Phenotypic plasticity and precipitation response in sonoran desert winter annuals

Amy L. Angert, Jonathan L. Horst, Travis E. Huxman, D. Lawrence Venable

Research output: Contribution to journalArticlepeer-review

35 Scopus citations


Temporal environmental variation has profound influences on population dynamics and community structure. Examination of functional traits that influence resource uptake and allocation can illuminate how co-occurring species translate environmental variation into different demographic outcomes, yet few studies have considered interspecific differences in trait plasticity. We experimentally manipulated soil moisture to test the hypothesis that differences in morphological plasticity contribute to species differences in demographic response to unpredictable precipitation in Sonoran Desert winter annual plants. We compared plasticity of leaf traits and biomass allocation between Pectocarya recurvata (Boraginaceae) and Stylocline micropoides (Asteraceae), co-occurring species that differ in long-term demographic patterns. The species with highly variable population dynamics, Stylo-cline, had striking increases in leaf area and root biomass in response to an experimental increase in soil moisture. In contrast, the species with buffered long-term population dynamics, Pectocarya, did not differ in leaf morphology or biomass allocation between soil moisture treatments. Regardless of water treatment, Pectocarya had earlier reproductive phenology and greater fecundity than Stylocline, suggesting that differences in the timing of the phenological transitions from vegetative to reproductive growth may affect species' responses to precipitation pulses. Combining long-term observations with experimental manipulations provides a window into the functional underpinnings and demographic consequences of trait plasticity.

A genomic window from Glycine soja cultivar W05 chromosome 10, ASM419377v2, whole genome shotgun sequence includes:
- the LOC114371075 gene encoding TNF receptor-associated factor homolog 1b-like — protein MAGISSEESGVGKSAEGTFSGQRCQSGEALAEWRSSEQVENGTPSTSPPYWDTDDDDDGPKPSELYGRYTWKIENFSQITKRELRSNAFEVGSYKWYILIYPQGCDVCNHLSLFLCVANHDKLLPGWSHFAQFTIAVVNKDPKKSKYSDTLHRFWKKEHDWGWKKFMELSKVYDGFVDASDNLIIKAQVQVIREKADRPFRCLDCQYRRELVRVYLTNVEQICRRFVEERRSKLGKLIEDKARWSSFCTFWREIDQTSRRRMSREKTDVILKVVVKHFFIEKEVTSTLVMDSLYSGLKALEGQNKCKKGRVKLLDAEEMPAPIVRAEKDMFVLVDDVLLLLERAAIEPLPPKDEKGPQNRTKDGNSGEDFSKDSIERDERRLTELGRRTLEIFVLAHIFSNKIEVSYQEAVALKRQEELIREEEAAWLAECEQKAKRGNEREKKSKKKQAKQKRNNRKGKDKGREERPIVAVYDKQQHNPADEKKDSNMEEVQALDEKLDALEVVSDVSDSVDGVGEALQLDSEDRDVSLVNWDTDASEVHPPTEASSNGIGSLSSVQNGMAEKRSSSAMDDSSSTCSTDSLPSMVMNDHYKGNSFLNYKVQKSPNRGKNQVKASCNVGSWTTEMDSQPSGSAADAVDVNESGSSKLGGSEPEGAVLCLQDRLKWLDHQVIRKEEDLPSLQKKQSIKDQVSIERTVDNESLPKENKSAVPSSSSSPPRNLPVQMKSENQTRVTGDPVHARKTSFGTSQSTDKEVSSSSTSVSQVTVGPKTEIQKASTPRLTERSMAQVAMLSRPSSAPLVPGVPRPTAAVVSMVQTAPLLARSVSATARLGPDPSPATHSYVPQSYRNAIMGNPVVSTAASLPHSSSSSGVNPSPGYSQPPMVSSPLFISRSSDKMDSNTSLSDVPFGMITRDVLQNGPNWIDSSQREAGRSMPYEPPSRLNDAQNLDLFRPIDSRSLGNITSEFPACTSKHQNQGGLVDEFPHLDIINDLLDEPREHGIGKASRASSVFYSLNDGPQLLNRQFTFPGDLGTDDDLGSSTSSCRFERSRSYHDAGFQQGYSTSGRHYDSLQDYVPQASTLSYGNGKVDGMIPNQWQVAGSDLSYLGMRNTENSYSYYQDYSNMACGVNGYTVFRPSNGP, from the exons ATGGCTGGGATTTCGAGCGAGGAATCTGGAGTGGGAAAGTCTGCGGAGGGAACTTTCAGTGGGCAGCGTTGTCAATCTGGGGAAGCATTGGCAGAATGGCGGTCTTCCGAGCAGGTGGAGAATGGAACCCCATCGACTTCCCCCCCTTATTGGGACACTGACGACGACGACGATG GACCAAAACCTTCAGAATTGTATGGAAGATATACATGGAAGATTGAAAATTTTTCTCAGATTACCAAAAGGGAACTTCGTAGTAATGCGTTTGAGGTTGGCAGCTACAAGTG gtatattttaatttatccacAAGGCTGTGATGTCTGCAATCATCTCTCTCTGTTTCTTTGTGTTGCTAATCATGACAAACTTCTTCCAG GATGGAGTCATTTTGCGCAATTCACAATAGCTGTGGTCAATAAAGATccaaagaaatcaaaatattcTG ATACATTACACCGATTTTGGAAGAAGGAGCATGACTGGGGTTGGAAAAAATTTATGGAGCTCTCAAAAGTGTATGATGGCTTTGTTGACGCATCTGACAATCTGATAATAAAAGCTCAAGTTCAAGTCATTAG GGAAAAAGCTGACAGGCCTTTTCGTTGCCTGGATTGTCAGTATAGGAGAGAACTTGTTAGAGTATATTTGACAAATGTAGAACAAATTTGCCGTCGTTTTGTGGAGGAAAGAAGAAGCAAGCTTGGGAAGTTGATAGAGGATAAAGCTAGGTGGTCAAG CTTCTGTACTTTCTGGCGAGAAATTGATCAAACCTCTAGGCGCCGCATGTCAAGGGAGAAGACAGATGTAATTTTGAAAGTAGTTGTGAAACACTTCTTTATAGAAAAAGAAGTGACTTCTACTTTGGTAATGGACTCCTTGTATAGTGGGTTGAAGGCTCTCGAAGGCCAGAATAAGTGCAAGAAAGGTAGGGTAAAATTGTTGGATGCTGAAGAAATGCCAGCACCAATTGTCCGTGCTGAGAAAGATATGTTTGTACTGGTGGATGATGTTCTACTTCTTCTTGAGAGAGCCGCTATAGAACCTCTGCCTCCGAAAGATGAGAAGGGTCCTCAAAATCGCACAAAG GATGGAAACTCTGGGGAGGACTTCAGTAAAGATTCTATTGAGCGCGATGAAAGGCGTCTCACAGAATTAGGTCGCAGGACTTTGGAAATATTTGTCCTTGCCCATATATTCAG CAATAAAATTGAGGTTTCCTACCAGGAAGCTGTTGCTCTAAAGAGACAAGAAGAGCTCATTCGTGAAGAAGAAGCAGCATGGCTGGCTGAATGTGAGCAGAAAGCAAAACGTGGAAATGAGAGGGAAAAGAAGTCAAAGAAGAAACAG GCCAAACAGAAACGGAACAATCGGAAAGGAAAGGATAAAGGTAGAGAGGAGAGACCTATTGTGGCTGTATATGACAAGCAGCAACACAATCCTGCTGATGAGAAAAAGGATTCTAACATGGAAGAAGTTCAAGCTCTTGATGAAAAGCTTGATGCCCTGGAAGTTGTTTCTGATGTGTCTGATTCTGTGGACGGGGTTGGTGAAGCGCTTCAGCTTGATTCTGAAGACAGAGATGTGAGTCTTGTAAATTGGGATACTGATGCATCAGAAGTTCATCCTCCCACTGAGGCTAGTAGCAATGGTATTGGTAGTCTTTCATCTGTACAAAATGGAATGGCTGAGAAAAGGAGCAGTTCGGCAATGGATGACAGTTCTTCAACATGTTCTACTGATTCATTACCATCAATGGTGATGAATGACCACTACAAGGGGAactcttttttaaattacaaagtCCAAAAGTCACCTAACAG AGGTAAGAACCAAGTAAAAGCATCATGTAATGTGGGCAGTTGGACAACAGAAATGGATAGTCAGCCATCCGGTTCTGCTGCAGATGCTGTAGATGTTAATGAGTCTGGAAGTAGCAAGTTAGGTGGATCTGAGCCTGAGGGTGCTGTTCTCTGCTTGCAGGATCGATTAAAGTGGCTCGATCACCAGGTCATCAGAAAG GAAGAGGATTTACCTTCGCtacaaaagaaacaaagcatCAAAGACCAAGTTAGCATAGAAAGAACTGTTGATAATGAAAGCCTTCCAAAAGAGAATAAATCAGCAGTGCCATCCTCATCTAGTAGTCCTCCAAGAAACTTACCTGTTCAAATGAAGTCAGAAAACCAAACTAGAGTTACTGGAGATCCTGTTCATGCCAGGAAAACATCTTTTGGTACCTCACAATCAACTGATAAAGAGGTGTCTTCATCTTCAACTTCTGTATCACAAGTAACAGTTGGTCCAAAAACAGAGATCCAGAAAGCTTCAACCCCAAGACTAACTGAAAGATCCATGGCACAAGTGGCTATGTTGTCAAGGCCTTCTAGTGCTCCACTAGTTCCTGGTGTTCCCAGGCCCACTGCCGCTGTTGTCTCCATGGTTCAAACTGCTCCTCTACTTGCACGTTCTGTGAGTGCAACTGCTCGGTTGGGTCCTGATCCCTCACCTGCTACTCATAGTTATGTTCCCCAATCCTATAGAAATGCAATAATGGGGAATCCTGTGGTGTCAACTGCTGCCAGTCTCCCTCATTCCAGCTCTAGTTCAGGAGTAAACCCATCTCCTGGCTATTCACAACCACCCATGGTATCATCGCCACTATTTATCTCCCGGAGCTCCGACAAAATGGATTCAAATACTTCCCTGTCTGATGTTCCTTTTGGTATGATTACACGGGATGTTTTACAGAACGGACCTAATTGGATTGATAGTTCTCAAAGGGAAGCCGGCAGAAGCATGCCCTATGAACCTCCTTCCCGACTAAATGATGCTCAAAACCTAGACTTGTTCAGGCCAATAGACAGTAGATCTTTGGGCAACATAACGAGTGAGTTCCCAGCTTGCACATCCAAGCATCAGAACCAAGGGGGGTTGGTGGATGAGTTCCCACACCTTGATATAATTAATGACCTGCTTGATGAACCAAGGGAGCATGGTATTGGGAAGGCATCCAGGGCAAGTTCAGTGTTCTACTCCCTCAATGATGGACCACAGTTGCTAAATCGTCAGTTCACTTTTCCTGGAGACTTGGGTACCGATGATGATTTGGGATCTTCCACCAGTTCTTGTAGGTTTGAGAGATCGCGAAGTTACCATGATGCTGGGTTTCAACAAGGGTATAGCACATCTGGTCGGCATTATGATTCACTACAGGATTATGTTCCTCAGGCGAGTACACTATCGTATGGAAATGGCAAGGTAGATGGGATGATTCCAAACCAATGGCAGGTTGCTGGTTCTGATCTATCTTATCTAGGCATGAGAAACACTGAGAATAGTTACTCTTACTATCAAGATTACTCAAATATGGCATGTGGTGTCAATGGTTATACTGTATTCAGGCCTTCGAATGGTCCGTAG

Original languageEnglish (US)
Pages (from-to)405-411
Number of pages7
JournalAmerican journal of botany
Issue number3
StatePublished - Mar 2010


  • Asteraceae
  • Biomass allocation
  • Boraginaceae
  • Functional trait
  • Pectocarya recurvata
  • Pulse response
  • Species coexistence
  • Specific leaf area
  • Stylocline micropoides

ASJC Scopus subject areas

  • Ecology, Evolution, Behavior and Systematics
  • Genetics
  • Plant Science


Dive into the research topics of 'Phenotypic plasticity and precipitation response in sonoran desert winter annuals'. Together they form a unique fingerprint.

Cite this